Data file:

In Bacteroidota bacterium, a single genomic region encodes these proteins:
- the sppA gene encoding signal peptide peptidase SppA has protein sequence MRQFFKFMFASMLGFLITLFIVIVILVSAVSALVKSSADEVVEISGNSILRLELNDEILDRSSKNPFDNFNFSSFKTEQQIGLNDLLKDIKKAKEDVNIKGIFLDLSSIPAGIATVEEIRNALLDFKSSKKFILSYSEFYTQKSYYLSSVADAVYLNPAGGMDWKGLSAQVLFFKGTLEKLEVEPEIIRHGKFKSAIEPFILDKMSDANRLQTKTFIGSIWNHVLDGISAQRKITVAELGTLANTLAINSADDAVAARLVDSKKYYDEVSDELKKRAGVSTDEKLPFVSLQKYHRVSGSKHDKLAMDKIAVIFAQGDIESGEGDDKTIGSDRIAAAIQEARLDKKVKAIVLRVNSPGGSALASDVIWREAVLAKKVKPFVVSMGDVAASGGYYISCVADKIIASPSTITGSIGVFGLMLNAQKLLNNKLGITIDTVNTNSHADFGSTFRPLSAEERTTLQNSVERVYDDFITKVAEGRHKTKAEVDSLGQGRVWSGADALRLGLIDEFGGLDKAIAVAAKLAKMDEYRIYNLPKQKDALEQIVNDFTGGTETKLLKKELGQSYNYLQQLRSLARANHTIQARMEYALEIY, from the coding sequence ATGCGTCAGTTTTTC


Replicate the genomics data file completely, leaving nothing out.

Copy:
In Bacteroidota bacterium, a single genomic region encodes these proteins:
- the sppA gene encoding signal peptide peptidase SppA has protein sequence MRQFFKFMFASMLGFLITLFIVIVILVSAVSALVKSSADEVVEISGNSILRLELNDEILDRSSKNPFDNFNFSSFKTEQQIGLNDLLKDIKKAKEDVNIKGIFLDLSSIPAGIATVEEIRNALLDFKSSKKFILSYSEFYTQKSYYLSSVADAVYLNPAGGMDWKGLSAQVLFFKGTLEKLEVEPEIIRHGKFKSAIEPFILDKMSDANRLQTKTFIGSIWNHVLDGISAQRKITVAELGTLANTLAINSADDAVAARLVDSKKYYDEVSDELKKRAGVSTDEKLPFVSLQKYHRVSGSKHDKLAMDKIAVIFAQGDIESGEGDDKTIGSDRIAAAIQEARLDKKVKAIVLRVNSPGGSALASDVIWREAVLAKKVKPFVVSMGDVAASGGYYISCVADKIIASPSTITGSIGVFGLMLNAQKLLNNKLGITIDTVNTNSHADFGSTFRPLSAEERTTLQNSVERVYDDFITKVAEGRHKTKAEVDSLGQGRVWSGADALRLGLIDEFGGLDKAIAVAAKLAKMDEYRIYNLPKQKDALEQIVNDFTGGTETKLLKKELGQSYNYLQQLRSLARANHTIQARMEYALEIY, from the coding sequence ATGCGTCAGTTTTTC